Cleaning a skanky tub naturally - Mothering Forums

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#1 of 14 Old 11-09-2005, 05:31 PM - Thread Starter
 
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My apartment has a fairly old and kind of crusty tub. It's fine for showering, but I wouldn't bathe in it. I've tried scrubbing with vinegar and baking soda, which helps--but there are still big gray patches. Any advice for what I can use to clean it? Would steel wool be too abrasive? I'm pregnant, so I don't want to use any chemical cleaners, bleach, etc.--but it would be SO lovely to be able to take a bath!

Thanks!
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#2 of 14 Old 11-09-2005, 05:54 PM
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I know you want to go natural, so I apologize in advance for suggesting this... but if you really want to take a bath and the natural cleansers aren't doing it... I would reccommend the Mr. Clean magic eraser... I am sure what they put in it isn't natural, however, you won't get any of the fumes of traditional clensers, and if you wear gloves and rinse really well, you can just treat the *tough* areas...plus, they are really cheap and it isn't a commitment to a big @ss clenser that you are only going to use once...

I don't mean to sound like a Mr. Clean commercial, honestly!! because I only use all natural cleansers I make myself, but for the really tough things that nothing seems to get out, I use that occasionally to prevent fumes and such...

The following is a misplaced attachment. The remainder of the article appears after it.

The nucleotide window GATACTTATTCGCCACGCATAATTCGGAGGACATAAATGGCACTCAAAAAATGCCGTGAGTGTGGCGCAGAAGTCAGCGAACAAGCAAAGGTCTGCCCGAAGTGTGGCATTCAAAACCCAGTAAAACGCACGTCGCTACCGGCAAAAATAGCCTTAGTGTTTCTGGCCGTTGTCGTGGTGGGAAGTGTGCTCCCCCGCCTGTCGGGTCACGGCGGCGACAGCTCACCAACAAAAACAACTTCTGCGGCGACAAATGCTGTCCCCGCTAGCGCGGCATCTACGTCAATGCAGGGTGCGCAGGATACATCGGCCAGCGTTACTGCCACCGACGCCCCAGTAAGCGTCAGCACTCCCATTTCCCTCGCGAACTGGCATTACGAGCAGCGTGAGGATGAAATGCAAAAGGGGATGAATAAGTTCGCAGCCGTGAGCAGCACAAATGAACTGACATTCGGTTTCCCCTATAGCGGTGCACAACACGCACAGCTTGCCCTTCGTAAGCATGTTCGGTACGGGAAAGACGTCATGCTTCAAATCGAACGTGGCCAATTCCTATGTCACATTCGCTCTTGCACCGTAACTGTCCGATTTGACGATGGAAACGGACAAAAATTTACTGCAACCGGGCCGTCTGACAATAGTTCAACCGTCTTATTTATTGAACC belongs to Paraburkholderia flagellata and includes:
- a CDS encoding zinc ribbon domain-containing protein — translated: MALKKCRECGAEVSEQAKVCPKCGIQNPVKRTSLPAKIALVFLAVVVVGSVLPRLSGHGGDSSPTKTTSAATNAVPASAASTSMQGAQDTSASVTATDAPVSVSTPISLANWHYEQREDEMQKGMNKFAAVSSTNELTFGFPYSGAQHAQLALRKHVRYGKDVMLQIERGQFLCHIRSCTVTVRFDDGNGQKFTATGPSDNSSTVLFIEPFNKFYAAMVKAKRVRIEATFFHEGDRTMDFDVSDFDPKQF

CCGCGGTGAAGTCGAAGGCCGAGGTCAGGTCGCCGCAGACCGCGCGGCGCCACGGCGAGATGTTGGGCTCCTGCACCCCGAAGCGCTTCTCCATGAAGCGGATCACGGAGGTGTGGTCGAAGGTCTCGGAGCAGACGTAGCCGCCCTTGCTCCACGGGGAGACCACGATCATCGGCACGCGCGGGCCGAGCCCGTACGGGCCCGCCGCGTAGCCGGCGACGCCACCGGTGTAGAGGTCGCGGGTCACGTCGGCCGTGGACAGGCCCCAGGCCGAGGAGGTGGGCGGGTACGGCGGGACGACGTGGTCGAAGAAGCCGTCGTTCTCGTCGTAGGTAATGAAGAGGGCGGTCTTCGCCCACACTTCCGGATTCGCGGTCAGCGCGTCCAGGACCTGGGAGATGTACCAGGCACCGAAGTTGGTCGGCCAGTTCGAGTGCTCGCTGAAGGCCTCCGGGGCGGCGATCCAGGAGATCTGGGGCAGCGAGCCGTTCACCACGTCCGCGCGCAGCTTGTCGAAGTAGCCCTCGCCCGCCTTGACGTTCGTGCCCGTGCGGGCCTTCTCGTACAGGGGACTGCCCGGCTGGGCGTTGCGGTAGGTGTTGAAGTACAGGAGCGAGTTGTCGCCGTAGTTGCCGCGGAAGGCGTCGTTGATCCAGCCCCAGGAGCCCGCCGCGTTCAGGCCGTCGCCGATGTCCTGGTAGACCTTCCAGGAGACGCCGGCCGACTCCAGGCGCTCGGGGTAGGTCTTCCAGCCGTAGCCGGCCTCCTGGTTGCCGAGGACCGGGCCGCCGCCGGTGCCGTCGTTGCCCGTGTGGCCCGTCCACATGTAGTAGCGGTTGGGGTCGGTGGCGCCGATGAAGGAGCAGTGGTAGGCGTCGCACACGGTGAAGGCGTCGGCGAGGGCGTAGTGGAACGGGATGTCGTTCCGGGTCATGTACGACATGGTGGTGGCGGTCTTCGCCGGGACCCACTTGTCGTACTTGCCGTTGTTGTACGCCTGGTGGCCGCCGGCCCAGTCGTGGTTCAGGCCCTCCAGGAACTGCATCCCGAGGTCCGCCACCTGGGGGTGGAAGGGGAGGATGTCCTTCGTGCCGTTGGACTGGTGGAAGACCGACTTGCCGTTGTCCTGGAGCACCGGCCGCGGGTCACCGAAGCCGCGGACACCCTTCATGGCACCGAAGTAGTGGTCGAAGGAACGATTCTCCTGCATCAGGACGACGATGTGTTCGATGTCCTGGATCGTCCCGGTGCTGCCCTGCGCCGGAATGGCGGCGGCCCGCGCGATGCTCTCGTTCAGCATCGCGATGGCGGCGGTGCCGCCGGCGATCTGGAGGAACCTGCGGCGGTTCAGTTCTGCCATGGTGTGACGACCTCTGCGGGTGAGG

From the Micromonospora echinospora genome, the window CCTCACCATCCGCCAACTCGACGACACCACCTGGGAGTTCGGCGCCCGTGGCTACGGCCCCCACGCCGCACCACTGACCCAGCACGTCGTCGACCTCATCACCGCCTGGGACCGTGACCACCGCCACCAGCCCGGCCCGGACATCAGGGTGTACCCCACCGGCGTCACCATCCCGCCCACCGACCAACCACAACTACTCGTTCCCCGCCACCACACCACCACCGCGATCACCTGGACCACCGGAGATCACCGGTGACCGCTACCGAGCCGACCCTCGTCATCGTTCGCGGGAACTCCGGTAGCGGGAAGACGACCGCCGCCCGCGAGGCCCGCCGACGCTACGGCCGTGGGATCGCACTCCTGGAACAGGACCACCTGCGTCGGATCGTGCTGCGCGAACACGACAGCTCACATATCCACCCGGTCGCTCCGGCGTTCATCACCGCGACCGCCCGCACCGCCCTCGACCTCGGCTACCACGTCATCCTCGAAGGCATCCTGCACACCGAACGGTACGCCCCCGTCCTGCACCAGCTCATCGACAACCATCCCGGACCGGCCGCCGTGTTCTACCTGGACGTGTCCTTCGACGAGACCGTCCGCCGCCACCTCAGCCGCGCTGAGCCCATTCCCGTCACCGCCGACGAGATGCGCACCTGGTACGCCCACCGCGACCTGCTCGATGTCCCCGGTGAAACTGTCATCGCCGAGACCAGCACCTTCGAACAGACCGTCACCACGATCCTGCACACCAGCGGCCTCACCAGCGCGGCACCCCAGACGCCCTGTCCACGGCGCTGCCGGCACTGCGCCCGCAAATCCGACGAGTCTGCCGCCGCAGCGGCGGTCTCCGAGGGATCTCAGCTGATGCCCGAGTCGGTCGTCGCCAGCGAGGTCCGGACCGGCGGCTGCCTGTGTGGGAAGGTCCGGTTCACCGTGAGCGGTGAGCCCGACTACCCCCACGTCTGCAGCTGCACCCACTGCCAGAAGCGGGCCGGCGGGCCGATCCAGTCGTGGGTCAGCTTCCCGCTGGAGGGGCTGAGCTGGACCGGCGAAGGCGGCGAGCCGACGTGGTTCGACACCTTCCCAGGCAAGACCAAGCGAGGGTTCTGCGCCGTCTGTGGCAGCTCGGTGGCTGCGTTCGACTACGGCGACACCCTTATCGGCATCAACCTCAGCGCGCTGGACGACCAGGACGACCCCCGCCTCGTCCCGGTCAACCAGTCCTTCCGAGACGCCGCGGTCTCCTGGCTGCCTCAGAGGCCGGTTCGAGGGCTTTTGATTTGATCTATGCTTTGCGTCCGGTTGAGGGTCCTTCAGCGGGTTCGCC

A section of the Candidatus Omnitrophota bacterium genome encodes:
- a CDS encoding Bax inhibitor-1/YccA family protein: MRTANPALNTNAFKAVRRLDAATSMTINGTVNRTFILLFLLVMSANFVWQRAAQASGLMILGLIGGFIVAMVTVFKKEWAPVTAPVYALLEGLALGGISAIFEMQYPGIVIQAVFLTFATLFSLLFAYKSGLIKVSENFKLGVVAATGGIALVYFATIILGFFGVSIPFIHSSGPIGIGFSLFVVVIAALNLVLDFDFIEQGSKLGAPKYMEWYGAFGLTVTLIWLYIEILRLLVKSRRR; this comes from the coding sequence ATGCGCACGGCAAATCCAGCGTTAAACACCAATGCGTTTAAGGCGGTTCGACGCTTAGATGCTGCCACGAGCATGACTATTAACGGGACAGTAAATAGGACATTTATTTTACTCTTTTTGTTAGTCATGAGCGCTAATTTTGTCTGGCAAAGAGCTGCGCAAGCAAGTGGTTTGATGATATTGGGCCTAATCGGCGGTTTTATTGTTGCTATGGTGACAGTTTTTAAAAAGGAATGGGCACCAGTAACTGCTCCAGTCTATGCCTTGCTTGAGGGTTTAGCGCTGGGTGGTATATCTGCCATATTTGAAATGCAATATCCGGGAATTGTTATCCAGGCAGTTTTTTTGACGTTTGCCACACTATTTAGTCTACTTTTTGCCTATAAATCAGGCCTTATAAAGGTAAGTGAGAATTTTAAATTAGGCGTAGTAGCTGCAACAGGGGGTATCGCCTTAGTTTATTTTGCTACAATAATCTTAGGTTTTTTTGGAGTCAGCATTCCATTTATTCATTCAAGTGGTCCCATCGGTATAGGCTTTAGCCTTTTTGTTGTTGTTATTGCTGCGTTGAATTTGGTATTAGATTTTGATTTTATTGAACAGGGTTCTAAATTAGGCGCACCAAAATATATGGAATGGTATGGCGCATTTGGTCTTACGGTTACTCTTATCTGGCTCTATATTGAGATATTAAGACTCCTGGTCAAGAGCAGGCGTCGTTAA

Hope that helps a little...sorry I couldn't offer much more...
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#3 of 14 Old 11-09-2005, 08:38 PM
 
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I'm wondering if Bon Ami will do the job? From what I understand, that is natural.

Anyone have luck with bon ami in this gal's situation? It worked for me but I didn't have the patches either..so have no idea.
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#4 of 14 Old 11-09-2005, 08:49 PM
 
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I cut a lemon in half and use it to "scrub" around piles of salt and baking soda. This seems to work for all my tubs.
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#5 of 14 Old 11-09-2005, 10:36 PM
 
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Dr. Bronner's Sal Suds is a great natural cleanser. Put a squirt on a scrubbie sponge thing, then add some baking soda and scrub away. HTH

Heather, mama to          
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#6 of 14 Old 11-09-2005, 11:04 PM
 
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I wouldn't use steel wool. If you abrade the porcelain (assuming that's the kind of tub it is), it will be harder to clean than ever.

I've had some success in the past with the following method (this is for when you move into an apartment in which no one has seriously cleaned the tub in YEARS and the soap scum buildup is unreal. . . ) : First, apply dishwashing liquid straight to the area you need to clean. Then sprinkle baking soda or some sort of fairly gentle cleanser (Bon Ami should work well) over the dish soap. Let it sit for a while, preferably overnight. Then, applying more dish soap and baking soda, and using a green scritchy pad if absolutely necessary, scrub the bejeezus out of it.

I can't guarantee this will work in your particular case, but I've had some luck with it in some pretty hard core cases. It will also motivate you to never let it get to that point. To wit, I maintain tub cleanliness by scrubbing the sides a bit with a microfiber cloth when I take a bath and by (once a week, um, most of the time) putting dishwashing liquid on the microfiber cloth, sprinkling the tub with baking soda, and wiping it all down. That combo seems to cut through a lot.

That seems like a much, much longer answer than it needed to be. . . .
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#7 of 14 Old 11-10-2005, 12:18 AM